In September 2015 the Everyday Lives in War Centre held an event which looked at the role played by the military tribunal following the introduction of conscription in 1916. You can see the unedited film of the day here.
Below are links to some edited clips to give you a flavour of what was discussed (figures in brackets refer to the starting point of each talk)
You can also see a short report of the event at https://everydaylivesinwar.herts.ac.uk/?p=860
A second event was held in May 2016 to look at the very particular issue of conscription and a film of that day will be posted on the website soon.
Introduction – Dr. Jim Beach (University of Northampton)
- Jim Beach is a military historian with a particular interest in the field of military intelligence. In his introduction to the day, he sets out the plan for this first workshop which explores the story of the Military Tribunals within their local communities.
Why Conscription (23 mins) – Dr. Jim Beach (University of Northampton)
- Why does Britain decide to compel its men to serve their country? That decision sets the context for all that follows.
- By spring 1915 there are real concerns in government over the possibility of sustaining long-term recruitment
- An assumption by the government that the war will be won by 1916 is challenged by the fact that everything goes badly in 1915 for the allies
- The war escalates and the British government has to rethink its position on relying on a volunteer army.
The Other Side of the Desk: Tribunals from the Tribunalists’ perspective (58 mins) – Dr Jim McDermott
- Jim McDermott’s research has focussed on the role of the Tribunals within their communities and the ways in which the Tribunalists coped with the demands of an evolving system of conscription. He is the author of British Military Service Tribunals, 1916-18. In this first clip he discusses how the Tribunals were set up and how they had to learn very quickly what central government required of them
- Why tribunals did not consider conscience to be a special case and an idea of their busy workload and the range of personal and commercial circumstances upon which they had to decide.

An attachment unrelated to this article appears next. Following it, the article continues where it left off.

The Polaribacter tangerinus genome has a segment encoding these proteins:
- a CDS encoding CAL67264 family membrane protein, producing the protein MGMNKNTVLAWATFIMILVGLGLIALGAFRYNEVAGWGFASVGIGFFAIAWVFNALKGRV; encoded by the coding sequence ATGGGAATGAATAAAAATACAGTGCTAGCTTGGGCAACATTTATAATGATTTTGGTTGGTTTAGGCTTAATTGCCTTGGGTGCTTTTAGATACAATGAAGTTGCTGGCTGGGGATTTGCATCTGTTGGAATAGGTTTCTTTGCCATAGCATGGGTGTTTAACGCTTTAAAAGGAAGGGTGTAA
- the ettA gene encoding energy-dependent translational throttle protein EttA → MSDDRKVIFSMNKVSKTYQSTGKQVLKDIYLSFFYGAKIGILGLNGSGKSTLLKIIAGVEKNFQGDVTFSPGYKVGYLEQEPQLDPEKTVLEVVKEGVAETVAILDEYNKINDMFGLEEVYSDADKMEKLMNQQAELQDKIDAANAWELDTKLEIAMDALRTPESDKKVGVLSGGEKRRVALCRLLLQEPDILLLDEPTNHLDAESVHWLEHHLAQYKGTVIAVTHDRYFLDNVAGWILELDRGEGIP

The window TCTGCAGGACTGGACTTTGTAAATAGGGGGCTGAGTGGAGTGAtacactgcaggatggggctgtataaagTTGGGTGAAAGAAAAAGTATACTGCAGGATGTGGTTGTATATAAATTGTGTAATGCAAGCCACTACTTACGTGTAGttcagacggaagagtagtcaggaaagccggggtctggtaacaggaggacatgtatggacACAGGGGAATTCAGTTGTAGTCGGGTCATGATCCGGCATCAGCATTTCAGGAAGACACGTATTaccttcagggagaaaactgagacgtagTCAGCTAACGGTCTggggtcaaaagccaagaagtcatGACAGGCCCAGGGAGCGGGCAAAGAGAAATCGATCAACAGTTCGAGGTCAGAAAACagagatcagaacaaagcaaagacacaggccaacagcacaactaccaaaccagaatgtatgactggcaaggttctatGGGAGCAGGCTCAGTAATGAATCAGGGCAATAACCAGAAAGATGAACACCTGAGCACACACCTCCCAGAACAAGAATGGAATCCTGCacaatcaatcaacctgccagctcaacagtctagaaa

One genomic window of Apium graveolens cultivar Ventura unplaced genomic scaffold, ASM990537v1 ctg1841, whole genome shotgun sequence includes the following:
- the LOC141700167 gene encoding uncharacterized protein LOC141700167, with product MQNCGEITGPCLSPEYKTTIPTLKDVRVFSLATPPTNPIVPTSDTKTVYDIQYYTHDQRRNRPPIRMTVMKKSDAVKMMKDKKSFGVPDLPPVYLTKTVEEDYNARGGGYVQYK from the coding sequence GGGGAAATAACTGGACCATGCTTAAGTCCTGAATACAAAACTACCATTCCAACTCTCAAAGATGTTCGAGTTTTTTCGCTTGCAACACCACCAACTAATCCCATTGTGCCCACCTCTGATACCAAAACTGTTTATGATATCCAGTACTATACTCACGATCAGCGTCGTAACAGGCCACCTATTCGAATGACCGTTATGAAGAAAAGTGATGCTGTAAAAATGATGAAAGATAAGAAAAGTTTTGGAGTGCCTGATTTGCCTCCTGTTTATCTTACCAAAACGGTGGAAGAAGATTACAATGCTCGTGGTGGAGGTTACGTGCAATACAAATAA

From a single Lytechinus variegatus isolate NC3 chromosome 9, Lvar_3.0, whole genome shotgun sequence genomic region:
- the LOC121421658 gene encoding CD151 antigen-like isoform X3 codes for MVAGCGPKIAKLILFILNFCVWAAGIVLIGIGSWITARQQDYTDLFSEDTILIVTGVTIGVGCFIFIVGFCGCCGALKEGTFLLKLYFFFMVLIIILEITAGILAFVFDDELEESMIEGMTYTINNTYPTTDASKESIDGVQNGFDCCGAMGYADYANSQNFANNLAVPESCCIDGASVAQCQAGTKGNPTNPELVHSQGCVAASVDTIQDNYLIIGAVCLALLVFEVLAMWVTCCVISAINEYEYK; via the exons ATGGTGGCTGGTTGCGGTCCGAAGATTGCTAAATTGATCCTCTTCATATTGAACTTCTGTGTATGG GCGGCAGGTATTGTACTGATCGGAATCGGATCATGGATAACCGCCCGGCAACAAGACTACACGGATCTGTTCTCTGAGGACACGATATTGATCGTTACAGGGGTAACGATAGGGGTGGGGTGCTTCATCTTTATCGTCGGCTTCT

- The Tribunal’s use of the press in issues such as the white feather campaign or the removal of responsibility for the medical examinations of enlisted men from military doctors.
Using tribunal materials for Home Front History (147mins) – Dr. Sally Sokoloff
- Sally Sokoloff is a former Head of History at the University of Northampton. She has worked extensively with the excellent records which survive from the Northamptonshire Appeals Tribunal. In this first clip she shows how an application for exemption based on a number of grounds failed to impress.
- The ways in which those appealing expressed themselves in forms, petitions and letters to the Tribunal, a valuable insight into the lives of ordinary men and women.
- The ways in which the cases which Sally has explored has changed her understanding of the Home Front, offering insights into alternative ways of thinking about patriotism.
The Decisions of the St Albans City Tribunal and their Effect on Local Business (177mins) – Patricia Broad & Jon Mein, (St. Albans Home Front Project)
Jon and Patricia are both members of the St. Albans & Hertfordshire Architectural and Archaeological Society. They are two of a group of volunteers who have been working on the story of the Home Front in St. Albans during the First World War, helped by the survival of the Register and Minute Books of the St. Albans City Tribunal. A book showing what they have discovered will be published in September 2016 – St Albans: life on the home front, 1914-1918 (University of Hertfordshire Press)
- Jon Mein discusses how the team were able to draw on the surviving tribunal records to gain an insight into the way businesses were affected by the war and the introduction of conscription.
- Considers how the tribunal members were part of the local community and how that made their role a very public one.
- St Albans was a centre for the manufacture of straw hats, but the various companies engaged in this business experienced different outcomes.
- Patricia introduces the experiences of a local printing company, Gibbs & Bamforth, publishers of The Herts Advertiser.
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